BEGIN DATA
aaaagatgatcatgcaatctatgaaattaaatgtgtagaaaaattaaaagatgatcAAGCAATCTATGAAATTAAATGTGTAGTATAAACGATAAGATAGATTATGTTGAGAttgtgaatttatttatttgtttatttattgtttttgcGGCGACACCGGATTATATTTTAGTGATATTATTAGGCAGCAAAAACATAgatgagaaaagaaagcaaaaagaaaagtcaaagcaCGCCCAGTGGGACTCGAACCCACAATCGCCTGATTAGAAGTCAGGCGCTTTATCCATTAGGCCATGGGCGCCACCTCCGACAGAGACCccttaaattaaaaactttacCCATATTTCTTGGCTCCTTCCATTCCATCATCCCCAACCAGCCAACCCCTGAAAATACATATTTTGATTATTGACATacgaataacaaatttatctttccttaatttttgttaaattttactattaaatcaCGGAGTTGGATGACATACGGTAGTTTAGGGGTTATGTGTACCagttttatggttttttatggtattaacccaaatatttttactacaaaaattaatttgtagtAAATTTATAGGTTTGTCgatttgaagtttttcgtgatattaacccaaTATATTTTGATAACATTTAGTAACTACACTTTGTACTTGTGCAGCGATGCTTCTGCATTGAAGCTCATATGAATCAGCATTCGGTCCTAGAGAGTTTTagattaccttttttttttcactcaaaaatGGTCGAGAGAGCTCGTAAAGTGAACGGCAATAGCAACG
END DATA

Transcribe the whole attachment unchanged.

aaaagatgatcatgcaatctatgaaattaaatgtgtagaaaaattaaaagatgatcAAGCAATCTATGAAATTAAATGTGTAGTATAAACGATAAGATAGATTATGTTGAGAttgtgaatttatttatttgtttatttattgtttttgcGGCGACACCGGATTATATTTTAGTGATATTATTAGGCAGCAAAAACATAgatgagaaaagaaagcaaaaagaaaagtcaaagcaCGCCCAGTGGGACTCGAACCCACAATCGCCTGATTAGAAGTCAGGCGCTTTATCCATTAGGCCATGGGCGCCACCTCCGACAGAGACCccttaaattaaaaactttacCCATATTTCTTGGCTCCTTCCATTCCATCATCCCCAACCAGCCAACCCCTGAAAATACATATTTTGATTATTGACATacgaataacaaatttatctttccttaatttttgttaaattttactattaaatcaCGGAGTTGGATGACATACGGTAGTTTAGGGGTTATGTGTACCagttttatggttttttatggtattaacccaaatatttttactacaaaaattaatttgtagtAAATTTATAGGTTTGTCgatttgaagtttttcgtgatattaacccaaTATATTTTGATAACATTTAGTAACTACACTTTGTACTTGTGCAGCGATGCTTCTGCATTGAAGCTCATATGAATCAGCATTCGGTCCTAGAGAGTTTTagattaccttttttttttcactcaaaaatGGTCGAGAGAGCTCGTAAAGTGAACGGCAATAGCAACG